Wednesday, October 31, 2012

Writing on Wednesday - Safety for Pets on Halloween

Halloween is lots of fun for kids and many adults. Lots of people these days like to include their pets in their Halloween celebrations, too. But Halloween, like all holidays, isn't just about pretend tricks and frights. There are real dangers, and pets are particularly vulnerable to some of them. here are some tips to keep the day safe for ALL family members.

  1. Keep your pets indoors, and when they do need to go out, go with them or keep them within sight. Sadly, there are some real monsters out there who like to target animals for unspeakably evil acts at Halloween. Cats in particular are at risk, but dogs and other animals, too, are sometimes hurt or killed for "fun." Keep them safe!
  2. Make sure your pets all wear identification. Watch your doors when trick-or-treaters arrive, but IDs will help your pets get home if someone slips out somehow.
  3. Candy is dandy, but not for pets. At a very basic level, they don't need the sugar. And sugar free is not the answer - xylotol, which is found in many sugar-free candies and gums, is deadly for dogs and cats, and it doesn't take much. Chocolate, too, is toxic for pets. So keep all candy out of reach! If you want to satisfy your dog's (or cat's!) sweet tooth, a carrot of piece of apple will do the trick.
  4. Make sure that candles, including those inside jack-o-lanterns, are out of reach. Curious noses and paws can get burned, and fur too close to a flame can catch fire. Beyond that, candles can get knocked over, so if you must have flames around pets, keep them high or inaccessible.
  5. If you plan to have your pet weat a costume, make sure it's safe and don't leave it on when you aren't there to supervise. Avoid dangly bits that pets may pull off and swallow, and be sure the costume doesn't interfere with your pet's ability to move, see, hear, breathe, pant, and drink water. Be aware, too, that pets can easily over heat when wearing body costumes, especially in the house - monitor your pet's comfort level frequently, and if s/he is panting heavily of seems to be unhappy, take the costume off. Remember, it's for YOUR pleasure, not your pet's.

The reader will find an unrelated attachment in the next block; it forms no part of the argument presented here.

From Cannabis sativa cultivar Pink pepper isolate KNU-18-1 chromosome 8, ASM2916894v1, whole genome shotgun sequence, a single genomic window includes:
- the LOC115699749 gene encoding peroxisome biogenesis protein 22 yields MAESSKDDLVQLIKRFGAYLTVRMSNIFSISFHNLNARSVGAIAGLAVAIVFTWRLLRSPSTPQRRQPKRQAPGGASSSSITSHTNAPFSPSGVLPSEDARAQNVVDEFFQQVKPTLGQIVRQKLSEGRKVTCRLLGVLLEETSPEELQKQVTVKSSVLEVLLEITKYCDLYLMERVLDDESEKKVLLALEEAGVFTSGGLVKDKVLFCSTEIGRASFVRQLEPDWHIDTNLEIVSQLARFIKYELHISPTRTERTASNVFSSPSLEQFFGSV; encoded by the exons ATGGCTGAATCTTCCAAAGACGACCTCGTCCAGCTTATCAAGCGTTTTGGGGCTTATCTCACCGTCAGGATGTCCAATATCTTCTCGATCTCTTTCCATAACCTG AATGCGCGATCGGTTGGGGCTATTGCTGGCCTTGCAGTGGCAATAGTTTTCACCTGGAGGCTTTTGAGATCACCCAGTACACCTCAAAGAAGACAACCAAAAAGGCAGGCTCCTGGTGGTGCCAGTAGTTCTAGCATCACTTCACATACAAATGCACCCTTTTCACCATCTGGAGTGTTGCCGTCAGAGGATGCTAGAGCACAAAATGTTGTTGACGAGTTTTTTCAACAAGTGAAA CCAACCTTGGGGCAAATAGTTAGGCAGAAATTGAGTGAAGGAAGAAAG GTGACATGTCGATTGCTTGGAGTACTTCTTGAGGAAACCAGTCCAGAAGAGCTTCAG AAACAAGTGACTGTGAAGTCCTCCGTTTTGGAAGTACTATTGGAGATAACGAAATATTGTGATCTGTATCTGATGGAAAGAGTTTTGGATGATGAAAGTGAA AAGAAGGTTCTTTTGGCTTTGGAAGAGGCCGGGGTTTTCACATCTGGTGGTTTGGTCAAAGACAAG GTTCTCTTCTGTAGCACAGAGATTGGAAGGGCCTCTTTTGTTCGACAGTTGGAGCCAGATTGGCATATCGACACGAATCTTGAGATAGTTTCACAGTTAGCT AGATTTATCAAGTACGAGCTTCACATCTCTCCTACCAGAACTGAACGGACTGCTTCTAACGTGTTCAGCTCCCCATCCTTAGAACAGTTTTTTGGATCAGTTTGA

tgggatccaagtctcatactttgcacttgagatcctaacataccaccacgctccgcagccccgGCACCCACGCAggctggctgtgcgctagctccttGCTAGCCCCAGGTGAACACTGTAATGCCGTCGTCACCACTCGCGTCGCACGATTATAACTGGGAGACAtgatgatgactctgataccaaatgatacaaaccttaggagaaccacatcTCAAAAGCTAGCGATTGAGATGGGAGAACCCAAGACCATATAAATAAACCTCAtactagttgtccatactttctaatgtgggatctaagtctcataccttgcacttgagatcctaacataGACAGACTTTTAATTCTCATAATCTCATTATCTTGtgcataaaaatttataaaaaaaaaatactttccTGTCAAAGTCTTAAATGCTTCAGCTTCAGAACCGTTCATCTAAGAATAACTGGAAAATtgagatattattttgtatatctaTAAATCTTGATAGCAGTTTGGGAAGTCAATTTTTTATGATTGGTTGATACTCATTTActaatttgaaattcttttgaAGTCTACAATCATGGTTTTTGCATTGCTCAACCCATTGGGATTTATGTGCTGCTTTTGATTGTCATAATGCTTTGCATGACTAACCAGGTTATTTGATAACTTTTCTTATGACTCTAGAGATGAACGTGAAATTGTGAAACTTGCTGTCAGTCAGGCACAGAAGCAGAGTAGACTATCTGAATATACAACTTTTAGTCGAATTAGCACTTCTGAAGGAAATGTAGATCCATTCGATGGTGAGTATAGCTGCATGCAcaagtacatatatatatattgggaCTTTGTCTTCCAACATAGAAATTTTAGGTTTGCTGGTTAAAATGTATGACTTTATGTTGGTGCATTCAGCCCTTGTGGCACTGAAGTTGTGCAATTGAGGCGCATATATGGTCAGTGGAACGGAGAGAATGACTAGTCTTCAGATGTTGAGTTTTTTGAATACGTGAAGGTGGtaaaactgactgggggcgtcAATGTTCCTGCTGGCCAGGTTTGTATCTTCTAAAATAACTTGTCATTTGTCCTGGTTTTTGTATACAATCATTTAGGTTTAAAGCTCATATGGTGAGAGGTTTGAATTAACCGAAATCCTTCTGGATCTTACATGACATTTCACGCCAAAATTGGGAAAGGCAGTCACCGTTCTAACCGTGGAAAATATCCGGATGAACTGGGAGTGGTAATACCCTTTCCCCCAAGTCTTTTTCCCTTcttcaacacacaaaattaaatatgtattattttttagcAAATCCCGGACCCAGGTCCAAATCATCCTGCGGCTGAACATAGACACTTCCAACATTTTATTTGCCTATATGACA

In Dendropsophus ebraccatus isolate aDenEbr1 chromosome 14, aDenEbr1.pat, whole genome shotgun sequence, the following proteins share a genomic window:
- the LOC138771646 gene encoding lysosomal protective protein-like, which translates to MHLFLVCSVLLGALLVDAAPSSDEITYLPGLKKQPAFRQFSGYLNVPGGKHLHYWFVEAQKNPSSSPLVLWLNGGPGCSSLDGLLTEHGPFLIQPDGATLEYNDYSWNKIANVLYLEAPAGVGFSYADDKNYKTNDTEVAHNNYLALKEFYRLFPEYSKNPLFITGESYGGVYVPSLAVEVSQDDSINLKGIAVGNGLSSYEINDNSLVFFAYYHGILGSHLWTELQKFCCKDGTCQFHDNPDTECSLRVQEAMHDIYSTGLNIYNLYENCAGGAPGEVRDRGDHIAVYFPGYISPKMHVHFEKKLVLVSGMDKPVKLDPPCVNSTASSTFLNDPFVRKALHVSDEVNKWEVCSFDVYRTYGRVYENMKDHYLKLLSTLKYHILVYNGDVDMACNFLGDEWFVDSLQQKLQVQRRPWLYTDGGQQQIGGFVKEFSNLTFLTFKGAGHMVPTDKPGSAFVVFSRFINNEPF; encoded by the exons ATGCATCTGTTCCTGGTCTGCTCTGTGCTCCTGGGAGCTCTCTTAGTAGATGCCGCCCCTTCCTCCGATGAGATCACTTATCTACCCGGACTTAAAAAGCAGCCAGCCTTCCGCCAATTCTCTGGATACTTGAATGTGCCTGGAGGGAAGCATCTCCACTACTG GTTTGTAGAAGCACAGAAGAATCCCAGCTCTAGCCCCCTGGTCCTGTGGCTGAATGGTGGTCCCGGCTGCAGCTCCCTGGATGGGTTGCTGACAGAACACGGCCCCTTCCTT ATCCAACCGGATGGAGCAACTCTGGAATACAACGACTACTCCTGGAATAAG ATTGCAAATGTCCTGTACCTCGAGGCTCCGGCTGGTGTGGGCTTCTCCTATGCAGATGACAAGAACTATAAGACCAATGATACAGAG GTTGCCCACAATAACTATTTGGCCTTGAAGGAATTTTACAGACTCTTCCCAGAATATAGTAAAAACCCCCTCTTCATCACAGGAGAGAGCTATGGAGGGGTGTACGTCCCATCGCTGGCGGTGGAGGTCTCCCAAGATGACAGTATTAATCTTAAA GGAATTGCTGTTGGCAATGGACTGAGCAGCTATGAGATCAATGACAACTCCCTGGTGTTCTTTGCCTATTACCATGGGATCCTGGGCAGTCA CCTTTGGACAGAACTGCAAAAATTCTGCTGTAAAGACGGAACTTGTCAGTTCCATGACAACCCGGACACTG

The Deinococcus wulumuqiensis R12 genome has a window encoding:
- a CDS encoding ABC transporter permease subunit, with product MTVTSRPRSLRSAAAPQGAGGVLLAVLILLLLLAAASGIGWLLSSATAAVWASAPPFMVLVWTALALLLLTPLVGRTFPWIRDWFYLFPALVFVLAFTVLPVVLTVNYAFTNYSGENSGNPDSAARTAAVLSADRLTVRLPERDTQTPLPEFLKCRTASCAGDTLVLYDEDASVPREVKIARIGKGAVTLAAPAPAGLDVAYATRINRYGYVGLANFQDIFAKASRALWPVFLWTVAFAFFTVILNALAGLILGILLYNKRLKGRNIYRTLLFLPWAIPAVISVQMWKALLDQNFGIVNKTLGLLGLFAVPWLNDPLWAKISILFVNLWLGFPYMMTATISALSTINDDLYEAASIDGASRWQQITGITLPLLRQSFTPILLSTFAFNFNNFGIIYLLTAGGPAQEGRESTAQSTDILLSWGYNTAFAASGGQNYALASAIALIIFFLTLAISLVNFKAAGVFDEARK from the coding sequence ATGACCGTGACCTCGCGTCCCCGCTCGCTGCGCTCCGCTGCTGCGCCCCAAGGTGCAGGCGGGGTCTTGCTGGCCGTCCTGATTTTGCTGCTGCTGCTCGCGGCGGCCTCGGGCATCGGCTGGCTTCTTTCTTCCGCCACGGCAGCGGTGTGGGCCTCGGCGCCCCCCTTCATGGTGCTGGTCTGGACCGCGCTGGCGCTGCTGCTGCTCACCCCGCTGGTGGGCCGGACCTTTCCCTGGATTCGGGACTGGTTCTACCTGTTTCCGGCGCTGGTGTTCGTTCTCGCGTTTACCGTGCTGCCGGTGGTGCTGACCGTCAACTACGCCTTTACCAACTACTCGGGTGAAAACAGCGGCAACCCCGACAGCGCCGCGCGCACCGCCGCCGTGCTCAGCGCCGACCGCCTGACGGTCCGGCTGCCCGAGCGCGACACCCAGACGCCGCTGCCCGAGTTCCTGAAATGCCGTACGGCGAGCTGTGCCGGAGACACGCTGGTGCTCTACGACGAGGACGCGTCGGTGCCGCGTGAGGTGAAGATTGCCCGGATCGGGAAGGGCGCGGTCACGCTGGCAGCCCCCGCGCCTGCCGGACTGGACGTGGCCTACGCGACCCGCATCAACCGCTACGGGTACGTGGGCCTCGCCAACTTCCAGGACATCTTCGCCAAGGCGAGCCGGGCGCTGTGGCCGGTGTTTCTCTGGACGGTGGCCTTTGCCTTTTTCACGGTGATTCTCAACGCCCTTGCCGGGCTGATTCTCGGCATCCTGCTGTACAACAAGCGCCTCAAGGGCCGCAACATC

6. If your pet is shy or strangers, or shows any sign of agitation or aggression with people in costume, put him or her in a quiet, secure room. Even a normally friendly animal can become concerned about people in costumes, and may bite out of fear or protectiveness. Don't make your fun your pet's nightmare. If necessary, crate your pet in a quiet place with a good, safe chew toy to alleviate stress.
  7. Keep decorations, makeup, glow-in -the-dark things, and so on out of reach, especially if your pet is a chewer. Some things are toxic, and some can be swallowed and cause life-threatening obstructions.
Keep it fun - and safe for everyone!

©Sheila Webster Boneham, award-winning author of Drop Dead on Recall, an Animals in Focus mystery, Rescue Matters! How to Find, Foster, and Rehome Companion Animals, and more books about dogs and cats. For more information, visit

1 comment:

  1. Really, really good list. I could never imagine leaving my cats and dog behind either, but I know how easily that could happen. Thanks for sharing and glad you are safe!

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